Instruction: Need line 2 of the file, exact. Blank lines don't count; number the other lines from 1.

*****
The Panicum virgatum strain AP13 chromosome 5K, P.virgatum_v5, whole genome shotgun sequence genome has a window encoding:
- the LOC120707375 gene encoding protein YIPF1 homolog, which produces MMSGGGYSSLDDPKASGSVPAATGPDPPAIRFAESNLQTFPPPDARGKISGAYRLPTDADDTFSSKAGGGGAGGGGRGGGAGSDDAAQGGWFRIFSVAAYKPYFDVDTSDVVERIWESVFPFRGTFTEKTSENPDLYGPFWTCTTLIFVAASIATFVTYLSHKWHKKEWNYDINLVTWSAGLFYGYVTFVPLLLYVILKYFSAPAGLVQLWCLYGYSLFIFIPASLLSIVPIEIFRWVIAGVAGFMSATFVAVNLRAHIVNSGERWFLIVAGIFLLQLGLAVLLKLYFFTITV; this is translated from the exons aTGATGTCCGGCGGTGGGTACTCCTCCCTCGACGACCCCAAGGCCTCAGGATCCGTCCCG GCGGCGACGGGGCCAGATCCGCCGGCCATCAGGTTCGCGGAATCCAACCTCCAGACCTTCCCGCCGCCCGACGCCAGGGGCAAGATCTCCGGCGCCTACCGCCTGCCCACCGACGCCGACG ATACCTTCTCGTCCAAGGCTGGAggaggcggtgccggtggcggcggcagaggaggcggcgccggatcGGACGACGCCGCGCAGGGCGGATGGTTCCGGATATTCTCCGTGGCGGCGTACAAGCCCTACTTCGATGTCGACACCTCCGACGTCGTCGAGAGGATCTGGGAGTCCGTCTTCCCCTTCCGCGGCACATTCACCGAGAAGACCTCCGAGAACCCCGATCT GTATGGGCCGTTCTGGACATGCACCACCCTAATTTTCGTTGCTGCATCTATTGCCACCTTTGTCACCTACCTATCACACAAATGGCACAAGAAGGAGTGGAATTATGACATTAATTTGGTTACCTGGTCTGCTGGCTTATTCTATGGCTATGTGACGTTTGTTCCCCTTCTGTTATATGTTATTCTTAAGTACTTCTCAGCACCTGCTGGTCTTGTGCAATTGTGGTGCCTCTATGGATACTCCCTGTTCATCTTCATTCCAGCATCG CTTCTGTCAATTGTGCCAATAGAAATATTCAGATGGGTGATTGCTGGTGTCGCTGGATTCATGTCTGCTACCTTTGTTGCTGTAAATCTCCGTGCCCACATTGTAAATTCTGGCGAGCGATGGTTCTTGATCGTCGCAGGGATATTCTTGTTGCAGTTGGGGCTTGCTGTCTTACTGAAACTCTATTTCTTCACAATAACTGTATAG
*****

- the LOC120707375 gene encoding protein YIPF1 homolog, which produces MMSGGGYSSLDDPKASGSVPAATGPDPPAIRFAESNLQTFPPPDARGKISGAYRLPTDADDTFSSKAGGGGAGGGGRGGGAGSDDAAQGGWFRIFSVAAYKPYFDVDTSDVVERIWESVFPFRGTFTEKTSENPDLYGPFWTCTTLIFVAASIATFVTYLSHKWHKKEWNYDINLVTWSAGLFYGYVTFVPLLLYVILKYFSAPAGLVQLWCLYGYSLFIFIPASLLSIVPIEIFRWVIAGVAGFMSATFVAVNLRAHIVNSGERWFLIVAGIFLLQLGLAVLLKLYFFTITV; this is translated from the exons aTGATGTCCGGCGGTGGGTACTCCTCCCTCGACGACCCCAAGGCCTCAGGATCCGTCCCG GCGGCGACGGGGCCAGATCCGCCGGCCATCAGGTTCGCGGAATCCAACCTCCAGACCTTCCCGCCGCCCGACGCCAGGGGCAAGATCTCCGGCGCCTACCGCCTGCCCACCGACGCCGACG ATACCTTCTCGTCCAAGGCTGGAggaggcggtgccggtggcggcggcagaggaggcggcgccggatcGGACGACGCCGCGCAGGGCGGATGGTTCCGGATATTCTCCGTGGCGGCGTACAAGCCCTACTTCGATGTCGACACCTCCGACGTCGTCGAGAGGATCTGGGAGTCCGTCTTCCCCTTCCGCGGCACATTCACCGAGAAGACCTCCGAGAACCCCGATCT GTATGGGCCGTTCTGGACATGCACCACCCTAATTTTCGTTGCTGCATCTATTGCCACCTTTGTCACCTACCTATCACACAAATGGCACAAGAAGGAGTGGAATTATGACATTAATTTGGTTACCTGGTCTGCTGGCTTATTCTATGGCTATGTGACGTTTGTTCCCCTTCTGTTATATGTTATTCTTAAGTACTTCTCAGCACCTGCTGGTCTTGTGCAATTGTGGTGCCTCTATGGATACTCCCTGTTCATCTTCATTCCAGCATCG CTTCTGTCAATTGTGCCAATAGAAATATTCAGATGGGTGATTGCTGGTGTCGCTGGATTCATGTCTGCTACCTTTGTTGCTGTAAATCTCCGTGCCCACATTGTAAATTCTGGCGAGCGATGGTTCTTGATCGTCGCAGGGATATTCTTGTTGCAGTTGGGGCTTGCTGTCTTACTGAAACTCTATTTCTTCACAATAACTGTATAG